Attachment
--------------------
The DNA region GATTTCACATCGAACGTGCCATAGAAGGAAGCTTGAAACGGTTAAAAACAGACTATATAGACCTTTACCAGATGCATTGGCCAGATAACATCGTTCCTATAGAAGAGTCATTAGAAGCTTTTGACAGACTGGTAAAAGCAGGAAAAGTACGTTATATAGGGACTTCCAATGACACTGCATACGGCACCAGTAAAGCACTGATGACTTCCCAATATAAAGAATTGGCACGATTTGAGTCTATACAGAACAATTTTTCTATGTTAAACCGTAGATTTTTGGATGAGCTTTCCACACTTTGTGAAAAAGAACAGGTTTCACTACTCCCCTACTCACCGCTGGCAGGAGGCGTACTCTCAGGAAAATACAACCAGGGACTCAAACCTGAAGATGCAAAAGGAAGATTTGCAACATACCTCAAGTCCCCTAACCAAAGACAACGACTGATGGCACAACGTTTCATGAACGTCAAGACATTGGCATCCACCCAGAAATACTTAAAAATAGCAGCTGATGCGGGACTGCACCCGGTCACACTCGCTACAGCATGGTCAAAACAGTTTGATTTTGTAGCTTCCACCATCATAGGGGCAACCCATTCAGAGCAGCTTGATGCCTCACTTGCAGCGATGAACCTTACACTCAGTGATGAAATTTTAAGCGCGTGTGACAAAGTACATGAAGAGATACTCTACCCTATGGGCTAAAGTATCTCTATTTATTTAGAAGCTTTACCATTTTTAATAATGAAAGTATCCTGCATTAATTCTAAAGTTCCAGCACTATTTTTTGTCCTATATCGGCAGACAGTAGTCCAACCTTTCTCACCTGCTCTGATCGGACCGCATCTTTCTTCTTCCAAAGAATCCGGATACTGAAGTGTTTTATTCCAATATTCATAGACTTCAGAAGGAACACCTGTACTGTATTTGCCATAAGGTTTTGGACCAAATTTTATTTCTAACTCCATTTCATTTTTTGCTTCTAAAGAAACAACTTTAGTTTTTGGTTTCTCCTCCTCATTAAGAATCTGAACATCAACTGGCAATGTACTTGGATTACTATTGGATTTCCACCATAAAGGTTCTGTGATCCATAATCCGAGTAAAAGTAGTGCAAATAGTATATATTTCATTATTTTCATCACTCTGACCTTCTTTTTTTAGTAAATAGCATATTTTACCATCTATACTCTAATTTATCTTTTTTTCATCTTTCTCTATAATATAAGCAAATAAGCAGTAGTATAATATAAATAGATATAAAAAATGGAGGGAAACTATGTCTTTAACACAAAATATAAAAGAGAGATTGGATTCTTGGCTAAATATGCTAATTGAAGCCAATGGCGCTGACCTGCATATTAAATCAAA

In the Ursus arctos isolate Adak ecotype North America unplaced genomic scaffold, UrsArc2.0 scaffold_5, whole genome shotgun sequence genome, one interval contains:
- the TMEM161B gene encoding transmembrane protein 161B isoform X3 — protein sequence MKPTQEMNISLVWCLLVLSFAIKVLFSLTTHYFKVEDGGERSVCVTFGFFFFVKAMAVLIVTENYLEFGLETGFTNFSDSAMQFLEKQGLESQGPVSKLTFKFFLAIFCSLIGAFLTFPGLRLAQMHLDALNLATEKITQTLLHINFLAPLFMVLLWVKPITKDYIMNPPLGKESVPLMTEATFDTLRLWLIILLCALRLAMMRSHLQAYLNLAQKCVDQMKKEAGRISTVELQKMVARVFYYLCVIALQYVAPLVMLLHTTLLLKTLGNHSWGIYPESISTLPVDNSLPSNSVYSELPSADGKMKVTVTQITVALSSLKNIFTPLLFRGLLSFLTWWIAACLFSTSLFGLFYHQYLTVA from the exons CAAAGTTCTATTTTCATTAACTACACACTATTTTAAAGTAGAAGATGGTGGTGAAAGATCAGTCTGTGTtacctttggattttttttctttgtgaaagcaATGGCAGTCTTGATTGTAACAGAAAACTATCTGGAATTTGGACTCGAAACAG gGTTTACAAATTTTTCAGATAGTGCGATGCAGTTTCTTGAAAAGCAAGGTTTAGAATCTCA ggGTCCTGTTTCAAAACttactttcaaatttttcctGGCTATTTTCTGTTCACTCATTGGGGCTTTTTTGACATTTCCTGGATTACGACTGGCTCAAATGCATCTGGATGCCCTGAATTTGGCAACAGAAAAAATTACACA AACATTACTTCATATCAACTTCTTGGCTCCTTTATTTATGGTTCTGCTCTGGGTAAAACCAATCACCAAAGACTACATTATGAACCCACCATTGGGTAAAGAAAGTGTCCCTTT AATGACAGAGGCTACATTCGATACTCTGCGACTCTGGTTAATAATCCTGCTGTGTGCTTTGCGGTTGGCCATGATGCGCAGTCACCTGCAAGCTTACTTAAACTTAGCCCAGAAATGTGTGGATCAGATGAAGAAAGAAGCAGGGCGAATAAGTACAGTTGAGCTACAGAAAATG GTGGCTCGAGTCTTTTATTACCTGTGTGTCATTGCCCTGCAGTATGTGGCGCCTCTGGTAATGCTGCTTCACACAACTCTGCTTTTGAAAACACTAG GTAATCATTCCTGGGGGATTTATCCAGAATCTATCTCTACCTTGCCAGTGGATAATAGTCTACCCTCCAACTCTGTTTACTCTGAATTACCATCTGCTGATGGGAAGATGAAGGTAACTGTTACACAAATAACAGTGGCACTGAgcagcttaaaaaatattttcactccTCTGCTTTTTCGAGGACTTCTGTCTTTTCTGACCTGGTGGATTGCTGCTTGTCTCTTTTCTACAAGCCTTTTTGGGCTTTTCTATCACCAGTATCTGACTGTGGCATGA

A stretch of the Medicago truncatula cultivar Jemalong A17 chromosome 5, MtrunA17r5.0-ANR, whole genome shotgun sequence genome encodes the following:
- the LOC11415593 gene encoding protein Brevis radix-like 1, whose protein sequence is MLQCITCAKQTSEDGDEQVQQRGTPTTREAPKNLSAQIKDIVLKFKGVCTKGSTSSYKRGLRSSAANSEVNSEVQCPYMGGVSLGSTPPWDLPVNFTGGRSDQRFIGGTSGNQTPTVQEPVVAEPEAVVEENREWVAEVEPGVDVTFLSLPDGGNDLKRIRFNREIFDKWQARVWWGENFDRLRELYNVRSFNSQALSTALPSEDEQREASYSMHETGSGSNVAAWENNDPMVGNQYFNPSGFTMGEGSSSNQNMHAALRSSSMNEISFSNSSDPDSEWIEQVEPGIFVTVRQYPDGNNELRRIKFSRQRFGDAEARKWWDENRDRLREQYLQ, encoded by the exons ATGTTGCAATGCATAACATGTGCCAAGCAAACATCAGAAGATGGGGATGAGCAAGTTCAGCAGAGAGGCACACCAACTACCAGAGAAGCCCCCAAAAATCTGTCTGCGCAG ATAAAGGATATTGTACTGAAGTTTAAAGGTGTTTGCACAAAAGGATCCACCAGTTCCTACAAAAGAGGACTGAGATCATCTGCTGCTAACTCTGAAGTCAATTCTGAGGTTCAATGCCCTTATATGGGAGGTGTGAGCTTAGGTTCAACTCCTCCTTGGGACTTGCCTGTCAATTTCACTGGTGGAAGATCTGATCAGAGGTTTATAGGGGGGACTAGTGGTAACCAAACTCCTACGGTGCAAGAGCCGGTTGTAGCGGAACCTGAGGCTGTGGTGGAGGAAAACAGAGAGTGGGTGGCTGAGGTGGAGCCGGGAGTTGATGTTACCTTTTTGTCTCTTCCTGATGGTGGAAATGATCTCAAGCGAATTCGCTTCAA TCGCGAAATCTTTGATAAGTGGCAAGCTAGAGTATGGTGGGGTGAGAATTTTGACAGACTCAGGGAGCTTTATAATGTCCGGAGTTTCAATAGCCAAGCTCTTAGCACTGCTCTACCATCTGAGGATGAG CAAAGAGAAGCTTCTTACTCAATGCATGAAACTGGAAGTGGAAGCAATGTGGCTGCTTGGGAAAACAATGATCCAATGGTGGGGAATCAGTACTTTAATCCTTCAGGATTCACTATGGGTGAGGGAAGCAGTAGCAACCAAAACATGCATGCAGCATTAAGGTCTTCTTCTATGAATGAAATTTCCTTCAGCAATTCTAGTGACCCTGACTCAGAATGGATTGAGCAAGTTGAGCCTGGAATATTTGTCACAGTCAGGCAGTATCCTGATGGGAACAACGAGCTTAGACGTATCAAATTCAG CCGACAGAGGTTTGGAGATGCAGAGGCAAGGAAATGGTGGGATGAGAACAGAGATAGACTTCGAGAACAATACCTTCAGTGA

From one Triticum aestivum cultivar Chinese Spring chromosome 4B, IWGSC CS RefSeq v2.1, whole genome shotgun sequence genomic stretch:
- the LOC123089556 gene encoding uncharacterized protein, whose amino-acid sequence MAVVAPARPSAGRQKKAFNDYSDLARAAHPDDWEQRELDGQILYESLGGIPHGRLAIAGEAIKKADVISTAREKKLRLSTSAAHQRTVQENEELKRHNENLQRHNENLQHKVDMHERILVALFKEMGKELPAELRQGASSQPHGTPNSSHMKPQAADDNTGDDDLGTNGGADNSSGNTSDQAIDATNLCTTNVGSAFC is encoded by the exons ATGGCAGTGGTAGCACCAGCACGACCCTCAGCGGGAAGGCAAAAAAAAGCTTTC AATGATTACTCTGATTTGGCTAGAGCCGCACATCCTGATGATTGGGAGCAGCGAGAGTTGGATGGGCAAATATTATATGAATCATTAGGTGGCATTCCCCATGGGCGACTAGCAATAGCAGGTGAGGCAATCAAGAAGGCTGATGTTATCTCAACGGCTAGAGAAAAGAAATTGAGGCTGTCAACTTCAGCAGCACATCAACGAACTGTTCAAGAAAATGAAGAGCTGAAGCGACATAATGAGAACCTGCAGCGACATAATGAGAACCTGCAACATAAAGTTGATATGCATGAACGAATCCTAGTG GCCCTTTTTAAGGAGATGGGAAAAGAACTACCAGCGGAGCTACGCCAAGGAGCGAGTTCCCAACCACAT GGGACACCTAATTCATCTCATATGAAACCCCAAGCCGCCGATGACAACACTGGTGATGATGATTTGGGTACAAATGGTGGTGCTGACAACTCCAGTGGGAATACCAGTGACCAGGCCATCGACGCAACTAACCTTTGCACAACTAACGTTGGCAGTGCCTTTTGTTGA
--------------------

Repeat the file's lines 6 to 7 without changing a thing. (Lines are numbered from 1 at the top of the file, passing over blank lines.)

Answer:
From one Triticum aestivum cultivar Chinese Spring chromosome 4B, IWGSC CS RefSeq v2.1, whole genome shotgun sequence genomic stretch:
- the LOC123089556 gene encoding uncharacterized protein, whose amino-acid sequence MAVVAPARPSAGRQKKAFNDYSDLARAAHPDDWEQRELDGQILYESLGGIPHGRLAIAGEAIKKADVISTAREKKLRLSTSAAHQRTVQENEELKRHNENLQRHNENLQHKVDMHERILVALFKEMGKELPAELRQGASSQPHGTPNSSHMKPQAADDNTGDDDLGTNGGADNSSGNTSDQAIDATNLCTTNVGSAFC is encoded by the exons ATGGCAGTGGTAGCACCAGCACGACCCTCAGCGGGAAGGCAAAAAAAAGCTTTC AATGATTACTCTGATTTGGCTAGAGCCGCACATCCTGATGATTGGGAGCAGCGAGAGTTGGATGGGCAAATATTATATGAATCATTAGGTGGCATTCCCCATGGGCGACTAGCAATAGCAGGTGAGGCAATCAAGAAGGCTGATGTTATCTCAACGGCTAGAGAAAAGAAATTGAGGCTGTCAACTTCAGCAGCACATCAACGAACTGTTCAAGAAAATGAAGAGCTGAAGCGACATAATGAGAACCTGCAGCGACATAATGAGAACCTGCAACATAAAGTTGATATGCATGAACGAATCCTAGTG GCCCTTTTTAAGGAGATGGGAAAAGAACTACCAGCGGAGCTACGCCAAGGAGCGAGTTCCCAACCACAT GGGACACCTAATTCATCTCATATGAAACCCCAAGCCGCCGATGACAACACTGGTGATGATGATTTGGGTACAAATGGTGGTGCTGACAACTCCAGTGGGAATACCAGTGACCAGGCCATCGACGCAACTAACCTTTGCACAACTAACGTTGGCAGTGCCTTTTGTTGA